Manuscripts Mission to launch digital network

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New Delhi, Nov 1 (UNI) Tasked with preserving the country's estimated five million manuscripts, The National Mission for Manuscripts (NMM) today decided to launch a digital network and web-link for the study of manuscripts in a historical perspective.

This was decided by the NMM, a unit of the India Gandhi National Centre for the Arts (IGNCA) under the Culture Ministry, which concluded its four-day brainstorming session here to take stock of work done towards manuscripts' preservation.

The meeting-cum-workshop of experts on manuscriptology was attended by the representatives of 80 Manuscript Resource Centres and Manuscript Conservation Centres of IGNCA.

The representatives came from museums, universities, government and private libraries, Oriental Research Foundations and Indological Institutes and monasteries.

Briefing reporters on the deliberations, IGNCA President Chinmaya R Gharekhan said the National Electronic Manuscript Library would be set up at the IGNCA, with an in-built provision for scholarly access, e-publishing and cyber teaching; for building a digital resource network with significant repositories of manuscripts; and to work for the collation and reconstruction of material on specific themes and subjects.

Mr Gharekhan said a major objective of the organisation would be to ensure easy access and legibility of manuscripts by standardised transliteration of manuscripts, written in the same language but in different scripts.

IGNCA would also create a multi-media exhibition based on illustrated manuscripts, generated by the epic, literacy and scholarly traditions in the country, he said.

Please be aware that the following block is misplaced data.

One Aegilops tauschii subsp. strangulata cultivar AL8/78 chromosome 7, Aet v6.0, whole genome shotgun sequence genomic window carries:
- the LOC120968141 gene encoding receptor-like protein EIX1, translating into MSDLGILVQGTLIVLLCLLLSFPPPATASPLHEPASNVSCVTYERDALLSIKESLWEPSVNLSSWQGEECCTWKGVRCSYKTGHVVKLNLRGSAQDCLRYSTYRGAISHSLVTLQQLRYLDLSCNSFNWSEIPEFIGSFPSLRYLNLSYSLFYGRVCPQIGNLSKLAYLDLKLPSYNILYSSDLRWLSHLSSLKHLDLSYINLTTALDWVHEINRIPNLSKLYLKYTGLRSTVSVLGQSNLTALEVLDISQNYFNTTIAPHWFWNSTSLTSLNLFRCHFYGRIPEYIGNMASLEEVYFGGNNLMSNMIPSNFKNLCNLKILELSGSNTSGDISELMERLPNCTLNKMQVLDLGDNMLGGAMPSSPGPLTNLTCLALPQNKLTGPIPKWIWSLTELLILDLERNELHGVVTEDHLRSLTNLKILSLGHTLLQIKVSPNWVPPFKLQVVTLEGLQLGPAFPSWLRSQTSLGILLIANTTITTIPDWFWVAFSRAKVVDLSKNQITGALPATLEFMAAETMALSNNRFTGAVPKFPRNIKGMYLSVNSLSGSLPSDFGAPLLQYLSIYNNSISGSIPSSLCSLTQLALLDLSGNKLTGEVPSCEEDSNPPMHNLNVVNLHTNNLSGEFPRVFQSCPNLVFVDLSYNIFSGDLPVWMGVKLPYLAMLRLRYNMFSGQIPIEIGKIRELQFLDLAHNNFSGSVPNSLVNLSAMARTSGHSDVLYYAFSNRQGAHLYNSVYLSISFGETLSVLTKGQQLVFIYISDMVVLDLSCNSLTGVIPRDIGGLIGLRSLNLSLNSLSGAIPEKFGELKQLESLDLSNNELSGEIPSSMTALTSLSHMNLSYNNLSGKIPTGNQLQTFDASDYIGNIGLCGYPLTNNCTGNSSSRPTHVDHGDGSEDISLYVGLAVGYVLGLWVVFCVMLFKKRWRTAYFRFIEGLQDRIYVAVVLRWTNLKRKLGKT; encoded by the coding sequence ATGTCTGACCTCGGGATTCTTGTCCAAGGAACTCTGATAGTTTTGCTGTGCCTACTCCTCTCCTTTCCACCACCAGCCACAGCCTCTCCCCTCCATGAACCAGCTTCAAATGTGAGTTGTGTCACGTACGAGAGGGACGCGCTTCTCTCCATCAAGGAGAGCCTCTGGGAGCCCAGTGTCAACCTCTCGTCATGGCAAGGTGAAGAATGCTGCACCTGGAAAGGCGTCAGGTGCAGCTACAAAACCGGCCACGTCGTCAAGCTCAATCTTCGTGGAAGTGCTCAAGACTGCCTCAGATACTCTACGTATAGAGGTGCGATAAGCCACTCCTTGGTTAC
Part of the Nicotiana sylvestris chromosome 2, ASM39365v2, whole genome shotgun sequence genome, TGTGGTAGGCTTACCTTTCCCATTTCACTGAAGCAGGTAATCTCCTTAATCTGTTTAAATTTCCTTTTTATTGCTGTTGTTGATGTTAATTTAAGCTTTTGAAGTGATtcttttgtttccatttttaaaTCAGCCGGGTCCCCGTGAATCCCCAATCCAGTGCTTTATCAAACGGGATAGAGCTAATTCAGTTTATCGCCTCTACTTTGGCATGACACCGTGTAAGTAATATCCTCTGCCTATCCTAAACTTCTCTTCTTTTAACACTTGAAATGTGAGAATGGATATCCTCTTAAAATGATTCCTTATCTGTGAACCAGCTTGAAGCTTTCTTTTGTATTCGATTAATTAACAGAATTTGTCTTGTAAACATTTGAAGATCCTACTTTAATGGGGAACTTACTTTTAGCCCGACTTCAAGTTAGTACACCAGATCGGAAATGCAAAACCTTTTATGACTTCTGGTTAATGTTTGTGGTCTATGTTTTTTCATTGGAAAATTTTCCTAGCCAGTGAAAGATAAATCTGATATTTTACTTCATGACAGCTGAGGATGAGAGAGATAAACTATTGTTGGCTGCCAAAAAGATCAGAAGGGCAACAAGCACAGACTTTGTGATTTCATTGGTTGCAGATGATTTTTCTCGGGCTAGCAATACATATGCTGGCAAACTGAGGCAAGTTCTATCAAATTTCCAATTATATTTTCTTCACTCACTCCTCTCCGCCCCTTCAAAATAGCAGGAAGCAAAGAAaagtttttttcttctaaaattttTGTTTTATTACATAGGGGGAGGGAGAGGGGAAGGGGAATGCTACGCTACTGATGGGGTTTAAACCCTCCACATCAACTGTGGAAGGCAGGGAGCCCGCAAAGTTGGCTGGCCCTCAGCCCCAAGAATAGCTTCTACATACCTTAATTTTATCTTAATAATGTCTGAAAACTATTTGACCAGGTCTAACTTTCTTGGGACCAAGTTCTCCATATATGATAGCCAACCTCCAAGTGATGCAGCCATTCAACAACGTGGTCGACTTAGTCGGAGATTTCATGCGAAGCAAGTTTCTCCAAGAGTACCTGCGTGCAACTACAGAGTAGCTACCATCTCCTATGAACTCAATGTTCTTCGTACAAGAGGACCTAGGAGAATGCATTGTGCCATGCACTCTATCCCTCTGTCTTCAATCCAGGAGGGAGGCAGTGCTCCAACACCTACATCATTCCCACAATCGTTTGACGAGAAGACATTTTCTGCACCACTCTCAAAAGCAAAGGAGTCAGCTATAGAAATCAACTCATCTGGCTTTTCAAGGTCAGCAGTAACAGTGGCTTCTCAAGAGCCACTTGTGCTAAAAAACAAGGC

''The exhibition, based on digitised material, can travel easily from place to place for enhancing awareness and encouraging efforts in conservation,'' he pointed out.

Dr K K Chakravarty, Member Secretary, IGNCA, who has been guiding the workshop with the help of scholars from all over the country, said the manuscript resource and conservation centres would be strengthened for reanimating the cultural landscape that lay behind the vast body of Indian textual and oral traditions.

He also said IGNCA plans to correct the excessively chemical emphasis of conservation laboratories in favour of indigenous materials and techniques for preservation of manuscripts.

In addition, efforts would be made to explore the location and culture-specific applications of the knowledge systems embodied in the manuscripts from different zones.

Set up by the Culture Ministry in 2003, the NMM's mandate is to locate, preserve and promote the manuscript wealth of the country.

Its activities range from conducting nation-wide surveys to unearthing, documenting and cataloguing each manuscript.

The NMM has so far documented over two million of the five million manuscripts, and the data pertaining to these will shortly be made available online through the use of a software -- e-granthavali -- developed for the purpose.

UNI

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